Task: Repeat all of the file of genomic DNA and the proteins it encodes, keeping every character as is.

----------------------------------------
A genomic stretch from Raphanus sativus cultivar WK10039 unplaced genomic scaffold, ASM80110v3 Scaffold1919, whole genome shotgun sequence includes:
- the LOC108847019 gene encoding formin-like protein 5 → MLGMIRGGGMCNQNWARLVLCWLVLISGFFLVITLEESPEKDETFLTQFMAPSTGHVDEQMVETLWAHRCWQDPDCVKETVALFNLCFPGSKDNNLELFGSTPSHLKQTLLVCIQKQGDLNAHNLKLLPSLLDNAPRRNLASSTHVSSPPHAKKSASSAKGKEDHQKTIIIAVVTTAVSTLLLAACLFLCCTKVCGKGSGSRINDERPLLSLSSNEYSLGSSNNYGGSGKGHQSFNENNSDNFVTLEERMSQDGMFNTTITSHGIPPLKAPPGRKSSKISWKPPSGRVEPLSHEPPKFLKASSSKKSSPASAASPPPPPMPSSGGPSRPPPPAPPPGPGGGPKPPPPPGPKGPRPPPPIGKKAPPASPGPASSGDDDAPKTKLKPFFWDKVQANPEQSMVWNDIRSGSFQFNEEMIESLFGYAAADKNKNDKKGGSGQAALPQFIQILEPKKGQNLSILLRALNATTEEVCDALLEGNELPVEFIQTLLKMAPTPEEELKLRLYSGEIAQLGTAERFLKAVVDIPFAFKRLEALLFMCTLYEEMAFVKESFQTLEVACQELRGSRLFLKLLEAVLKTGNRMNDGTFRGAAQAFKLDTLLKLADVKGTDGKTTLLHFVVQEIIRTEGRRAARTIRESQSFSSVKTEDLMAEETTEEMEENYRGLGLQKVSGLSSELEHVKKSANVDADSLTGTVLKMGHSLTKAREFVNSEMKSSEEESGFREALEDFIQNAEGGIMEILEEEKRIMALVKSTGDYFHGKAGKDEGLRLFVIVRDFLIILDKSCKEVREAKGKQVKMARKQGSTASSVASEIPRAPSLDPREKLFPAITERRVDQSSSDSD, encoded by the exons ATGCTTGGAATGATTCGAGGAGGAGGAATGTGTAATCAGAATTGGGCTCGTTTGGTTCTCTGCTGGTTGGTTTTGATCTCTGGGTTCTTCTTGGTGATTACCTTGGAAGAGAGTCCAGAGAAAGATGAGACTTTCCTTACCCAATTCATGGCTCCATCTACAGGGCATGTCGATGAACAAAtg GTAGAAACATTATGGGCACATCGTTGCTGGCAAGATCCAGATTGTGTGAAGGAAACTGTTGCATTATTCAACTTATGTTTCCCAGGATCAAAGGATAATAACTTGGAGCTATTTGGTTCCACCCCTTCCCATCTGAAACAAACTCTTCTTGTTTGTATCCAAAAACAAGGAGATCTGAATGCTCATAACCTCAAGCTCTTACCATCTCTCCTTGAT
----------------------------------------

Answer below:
A genomic stretch from Raphanus sativus cultivar WK10039 unplaced genomic scaffold, ASM80110v3 Scaffold1919, whole genome shotgun sequence includes:
- the LOC108847019 gene encoding formin-like protein 5 → MLGMIRGGGMCNQNWARLVLCWLVLISGFFLVITLEESPEKDETFLTQFMAPSTGHVDEQMVETLWAHRCWQDPDCVKETVALFNLCFPGSKDNNLELFGSTPSHLKQTLLVCIQKQGDLNAHNLKLLPSLLDNAPRRNLASSTHVSSPPHAKKSASSAKGKEDHQKTIIIAVVTTAVSTLLLAACLFLCCTKVCGKGSGSRINDERPLLSLSSNEYSLGSSNNYGGSGKGHQSFNENNSDNFVTLEERMSQDGMFNTTITSHGIPPLKAPPGRKSSKISWKPPSGRVEPLSHEPPKFLKASSSKKSSPASAASPPPPPMPSSGGPSRPPPPAPPPGPGGGPKPPPPPGPKGPRPPPPIGKKAPPASPGPASSGDDDAPKTKLKPFFWDKVQANPEQSMVWNDIRSGSFQFNEEMIESLFGYAAADKNKNDKKGGSGQAALPQFIQILEPKKGQNLSILLRALNATTEEVCDALLEGNELPVEFIQTLLKMAPTPEEELKLRLYSGEIAQLGTAERFLKAVVDIPFAFKRLEALLFMCTLYEEMAFVKESFQTLEVACQELRGSRLFLKLLEAVLKTGNRMNDGTFRGAAQAFKLDTLLKLADVKGTDGKTTLLHFVVQEIIRTEGRRAARTIRESQSFSSVKTEDLMAEETTEEMEENYRGLGLQKVSGLSSELEHVKKSANVDADSLTGTVLKMGHSLTKAREFVNSEMKSSEEESGFREALEDFIQNAEGGIMEILEEEKRIMALVKSTGDYFHGKAGKDEGLRLFVIVRDFLIILDKSCKEVREAKGKQVKMARKQGSTASSVASEIPRAPSLDPREKLFPAITERRVDQSSSDSD, encoded by the exons ATGCTTGGAATGATTCGAGGAGGAGGAATGTGTAATCAGAATTGGGCTCGTTTGGTTCTCTGCTGGTTGGTTTTGATCTCTGGGTTCTTCTTGGTGATTACCTTGGAAGAGAGTCCAGAGAAAGATGAGACTTTCCTTACCCAATTCATGGCTCCATCTACAGGGCATGTCGATGAACAAAtg GTAGAAACATTATGGGCACATCGTTGCTGGCAAGATCCAGATTGTGTGAAGGAAACTGTTGCATTATTCAACTTATGTTTCCCAGGATCAAAGGATAATAACTTGGAGCTATTTGGTTCCACCCCTTCCCATCTGAAACAAACTCTTCTTGTTTGTATCCAAAAACAAGGAGATCTGAATGCTCATAACCTCAAGCTCTTACCATCTCTCCTTGAT